Tuesday, December 1, 2020

The Sparkling World of Cava

Cava is the sparkling wine from Spain. It is made using the method Champenoise or Traditional, with the second fermentation that creates the bubbles, happening in the bottle. Cava by law, can be produced in many provinces of Spain, including Valencia, Aragon, Navarra, Rioja, Basque Country and Catalunya. But Catalunya is by far, the most important location in Cava production, since most of wineries are located here.

These fantastic wines are a very good choice if you want to save $$$ when choosing a sparkling. Cava is more affordable than Champagne, though in some cases as we shall see, is made from other grape varieties, usually found only in Spain. The quality of these wines has been increasing considerably in the last 20 years, and now we find very good samples that see aging on lees and longer maturations similar to top Champagne.

The first Cava was created by Josep Raventós, owner of Codorníu, who after traveling in Europe, visited the Champagne region and decided to replicate this wine at home. He did this in 1872 with great success, it was known then as Champaña. After Spain entered the European Union in 1986, producers were forced to stop using this name, since true Champagne can only come from France, so they started using the name Cava for this category instead, which means cellar in Catalan.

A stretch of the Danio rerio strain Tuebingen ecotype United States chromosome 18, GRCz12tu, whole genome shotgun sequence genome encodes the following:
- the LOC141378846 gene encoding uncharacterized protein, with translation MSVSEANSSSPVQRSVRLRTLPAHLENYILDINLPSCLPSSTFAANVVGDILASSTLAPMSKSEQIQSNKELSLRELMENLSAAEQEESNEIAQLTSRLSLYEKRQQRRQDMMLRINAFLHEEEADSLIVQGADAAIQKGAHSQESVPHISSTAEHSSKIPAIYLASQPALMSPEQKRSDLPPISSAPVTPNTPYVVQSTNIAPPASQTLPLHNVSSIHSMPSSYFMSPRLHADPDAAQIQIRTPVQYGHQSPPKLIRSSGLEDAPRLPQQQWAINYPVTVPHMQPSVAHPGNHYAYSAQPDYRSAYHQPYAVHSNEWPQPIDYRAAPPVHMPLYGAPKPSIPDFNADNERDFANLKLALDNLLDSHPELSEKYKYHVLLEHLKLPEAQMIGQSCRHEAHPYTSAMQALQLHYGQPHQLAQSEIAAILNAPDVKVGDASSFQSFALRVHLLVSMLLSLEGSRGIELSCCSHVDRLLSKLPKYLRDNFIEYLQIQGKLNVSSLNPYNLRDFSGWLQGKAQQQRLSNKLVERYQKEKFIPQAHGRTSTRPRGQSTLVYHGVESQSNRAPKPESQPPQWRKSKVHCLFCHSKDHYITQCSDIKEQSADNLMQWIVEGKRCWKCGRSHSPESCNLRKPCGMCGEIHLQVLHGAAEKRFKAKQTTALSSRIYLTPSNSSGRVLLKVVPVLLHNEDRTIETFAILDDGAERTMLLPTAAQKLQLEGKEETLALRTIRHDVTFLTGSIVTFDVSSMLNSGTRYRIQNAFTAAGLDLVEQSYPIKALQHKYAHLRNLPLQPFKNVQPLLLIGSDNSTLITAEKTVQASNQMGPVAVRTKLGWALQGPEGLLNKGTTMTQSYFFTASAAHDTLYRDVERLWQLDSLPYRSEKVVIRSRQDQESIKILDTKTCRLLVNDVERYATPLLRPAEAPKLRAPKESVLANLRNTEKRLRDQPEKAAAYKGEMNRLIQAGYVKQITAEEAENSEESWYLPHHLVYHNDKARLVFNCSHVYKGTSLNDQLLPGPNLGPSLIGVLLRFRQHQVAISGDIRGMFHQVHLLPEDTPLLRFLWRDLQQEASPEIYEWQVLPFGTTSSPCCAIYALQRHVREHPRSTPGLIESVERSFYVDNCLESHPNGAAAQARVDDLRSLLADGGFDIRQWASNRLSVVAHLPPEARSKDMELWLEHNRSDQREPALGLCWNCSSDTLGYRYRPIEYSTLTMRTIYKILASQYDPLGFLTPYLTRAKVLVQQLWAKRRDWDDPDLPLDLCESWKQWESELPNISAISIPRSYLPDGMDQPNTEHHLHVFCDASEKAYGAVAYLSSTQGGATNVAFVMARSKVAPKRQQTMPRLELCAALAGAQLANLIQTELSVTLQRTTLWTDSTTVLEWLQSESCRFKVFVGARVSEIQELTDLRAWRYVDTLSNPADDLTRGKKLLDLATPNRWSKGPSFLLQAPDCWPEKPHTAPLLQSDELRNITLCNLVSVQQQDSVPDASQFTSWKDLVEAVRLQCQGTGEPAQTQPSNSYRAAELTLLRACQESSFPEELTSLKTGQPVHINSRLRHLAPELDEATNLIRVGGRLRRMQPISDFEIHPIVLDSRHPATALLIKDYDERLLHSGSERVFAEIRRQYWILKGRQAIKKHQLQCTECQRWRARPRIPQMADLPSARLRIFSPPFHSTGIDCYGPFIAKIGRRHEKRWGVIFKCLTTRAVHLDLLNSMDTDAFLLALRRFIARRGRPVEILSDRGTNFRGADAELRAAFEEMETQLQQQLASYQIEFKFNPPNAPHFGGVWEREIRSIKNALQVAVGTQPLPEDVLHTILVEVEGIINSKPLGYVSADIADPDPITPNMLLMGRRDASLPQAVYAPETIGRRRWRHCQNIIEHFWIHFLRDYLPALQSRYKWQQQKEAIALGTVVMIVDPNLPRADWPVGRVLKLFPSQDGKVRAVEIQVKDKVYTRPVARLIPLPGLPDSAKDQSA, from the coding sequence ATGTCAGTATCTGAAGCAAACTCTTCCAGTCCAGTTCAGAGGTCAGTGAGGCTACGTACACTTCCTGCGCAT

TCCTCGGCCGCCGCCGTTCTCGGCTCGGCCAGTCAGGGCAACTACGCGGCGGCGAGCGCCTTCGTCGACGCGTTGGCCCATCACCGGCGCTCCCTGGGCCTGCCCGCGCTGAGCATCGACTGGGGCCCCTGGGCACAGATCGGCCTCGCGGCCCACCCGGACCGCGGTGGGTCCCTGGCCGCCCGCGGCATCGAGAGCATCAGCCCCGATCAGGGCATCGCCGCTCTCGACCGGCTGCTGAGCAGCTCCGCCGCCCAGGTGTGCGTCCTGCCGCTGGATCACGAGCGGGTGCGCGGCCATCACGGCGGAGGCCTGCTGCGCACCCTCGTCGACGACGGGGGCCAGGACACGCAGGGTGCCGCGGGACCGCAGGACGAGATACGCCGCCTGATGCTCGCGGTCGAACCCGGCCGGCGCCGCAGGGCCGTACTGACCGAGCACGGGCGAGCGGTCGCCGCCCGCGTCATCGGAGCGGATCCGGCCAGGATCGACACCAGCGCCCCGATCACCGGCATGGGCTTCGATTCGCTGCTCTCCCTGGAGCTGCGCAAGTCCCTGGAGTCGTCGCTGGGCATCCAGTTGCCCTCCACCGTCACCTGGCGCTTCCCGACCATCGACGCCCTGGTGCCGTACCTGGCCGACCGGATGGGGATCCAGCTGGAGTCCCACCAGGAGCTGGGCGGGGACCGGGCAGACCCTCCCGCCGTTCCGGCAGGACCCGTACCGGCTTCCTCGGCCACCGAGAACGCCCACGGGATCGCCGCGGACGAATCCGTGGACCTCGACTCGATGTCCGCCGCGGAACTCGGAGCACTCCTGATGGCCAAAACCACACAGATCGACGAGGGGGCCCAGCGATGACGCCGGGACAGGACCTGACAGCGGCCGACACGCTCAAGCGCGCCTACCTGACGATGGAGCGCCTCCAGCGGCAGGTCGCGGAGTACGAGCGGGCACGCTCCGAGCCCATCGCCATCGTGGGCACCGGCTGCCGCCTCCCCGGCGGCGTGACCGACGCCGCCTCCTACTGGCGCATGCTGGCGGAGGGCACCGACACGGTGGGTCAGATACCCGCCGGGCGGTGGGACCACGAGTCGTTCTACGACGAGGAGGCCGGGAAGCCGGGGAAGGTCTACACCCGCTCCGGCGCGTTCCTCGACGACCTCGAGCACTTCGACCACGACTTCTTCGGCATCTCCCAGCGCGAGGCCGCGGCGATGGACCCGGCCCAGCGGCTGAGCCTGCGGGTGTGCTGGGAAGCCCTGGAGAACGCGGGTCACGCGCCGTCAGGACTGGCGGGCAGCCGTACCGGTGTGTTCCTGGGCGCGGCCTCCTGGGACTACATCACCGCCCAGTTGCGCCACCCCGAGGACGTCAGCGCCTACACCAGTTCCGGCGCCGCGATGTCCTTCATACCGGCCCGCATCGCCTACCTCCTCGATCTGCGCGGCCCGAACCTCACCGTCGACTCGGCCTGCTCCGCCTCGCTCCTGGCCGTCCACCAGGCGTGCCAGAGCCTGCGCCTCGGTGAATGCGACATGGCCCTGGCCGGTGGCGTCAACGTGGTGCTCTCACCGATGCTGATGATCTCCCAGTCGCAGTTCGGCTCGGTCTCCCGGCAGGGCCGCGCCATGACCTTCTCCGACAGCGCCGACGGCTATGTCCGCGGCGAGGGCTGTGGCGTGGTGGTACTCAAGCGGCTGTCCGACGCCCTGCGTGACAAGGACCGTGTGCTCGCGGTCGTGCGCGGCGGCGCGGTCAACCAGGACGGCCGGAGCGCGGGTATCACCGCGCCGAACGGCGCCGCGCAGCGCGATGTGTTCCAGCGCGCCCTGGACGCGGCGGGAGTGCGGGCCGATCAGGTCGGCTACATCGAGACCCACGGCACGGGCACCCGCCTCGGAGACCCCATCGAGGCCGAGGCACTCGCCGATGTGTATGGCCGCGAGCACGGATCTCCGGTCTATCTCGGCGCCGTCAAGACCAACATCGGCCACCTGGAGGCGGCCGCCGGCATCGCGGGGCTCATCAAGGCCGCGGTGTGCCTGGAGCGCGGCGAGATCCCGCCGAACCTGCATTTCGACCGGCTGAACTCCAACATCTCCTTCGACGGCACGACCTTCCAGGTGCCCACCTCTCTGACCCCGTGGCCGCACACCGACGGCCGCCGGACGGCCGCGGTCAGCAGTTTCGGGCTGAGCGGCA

In the 1880s when phylloxera devastated the vineyards of Catalunya, a lot of the dead vines were uprooted and replaced with varieties grown especially to make Cava. Most of the Cava production takes place in what is known as the capital of Cava, Sant Sadurni D’ Anoia, located 27 miles southwest of Barcelona, in the Penedès region. The area is influenced by the Mediterranean sea nearby, the presence of the Montserrat mountains provides altitude and coolness. Most vineyards are planted between 200-800 meters. 

By law, Cava can be made from the following white varieties: Parrellada, Xarel-lo and Macabeo. In the 1980s, Chardonnay was also allowed and Subirat (which is not very much used). Red varieties are used to make Rosé Cava, Garnacha Tinta (Grenache), Pinot Noir, Monastrell and Trepat. Rosé Cava is made by allowing some skin contact with the juice, using the Saignée method, because the blending of white and rosé wines (like in Champagne) is not allowed by law.